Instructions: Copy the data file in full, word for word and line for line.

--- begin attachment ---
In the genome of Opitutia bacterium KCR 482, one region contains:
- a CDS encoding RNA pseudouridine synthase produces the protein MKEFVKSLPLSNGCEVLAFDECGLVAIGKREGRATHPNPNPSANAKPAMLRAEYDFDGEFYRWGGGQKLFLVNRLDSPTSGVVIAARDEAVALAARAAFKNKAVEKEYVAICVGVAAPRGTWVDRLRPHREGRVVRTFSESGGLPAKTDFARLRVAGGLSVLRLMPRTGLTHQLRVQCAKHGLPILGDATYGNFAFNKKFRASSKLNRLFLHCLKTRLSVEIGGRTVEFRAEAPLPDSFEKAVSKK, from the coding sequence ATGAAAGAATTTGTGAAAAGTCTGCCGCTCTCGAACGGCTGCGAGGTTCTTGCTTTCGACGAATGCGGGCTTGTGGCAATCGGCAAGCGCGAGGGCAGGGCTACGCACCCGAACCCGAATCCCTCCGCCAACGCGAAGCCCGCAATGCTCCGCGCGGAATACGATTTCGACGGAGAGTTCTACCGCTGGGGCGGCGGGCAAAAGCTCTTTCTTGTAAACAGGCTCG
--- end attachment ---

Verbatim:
In the genome of Opitutia bacterium KCR 482, one region contains:
- a CDS encoding RNA pseudouridine synthase produces the protein MKEFVKSLPLSNGCEVLAFDECGLVAIGKREGRATHPNPNPSANAKPAMLRAEYDFDGEFYRWGGGQKLFLVNRLDSPTSGVVIAARDEAVALAARAAFKNKAVEKEYVAICVGVAAPRGTWVDRLRPHREGRVVRTFSESGGLPAKTDFARLRVAGGLSVLRLMPRTGLTHQLRVQCAKHGLPILGDATYGNFAFNKKFRASSKLNRLFLHCLKTRLSVEIGGRTVEFRAEAPLPDSFEKAVSKK, from the coding sequence ATGAAAGAATTTGTGAAAAGTCTGCCGCTCTCGAACGGCTGCGAGGTTCTTGCTTTCGACGAATGCGGGCTTGTGGCAATCGGCAAGCGCGAGGGCAGGGCTACGCACCCGAACCCGAATCCCTCCGCCAACGCGAAGCCCGCAATGCTCCGCGCGGAATACGATTTCGACGGAGAGTTCTACCGCTGGGGCGGCGGGCAAAAGCTCTTTCTTGTAAACAGGCTCG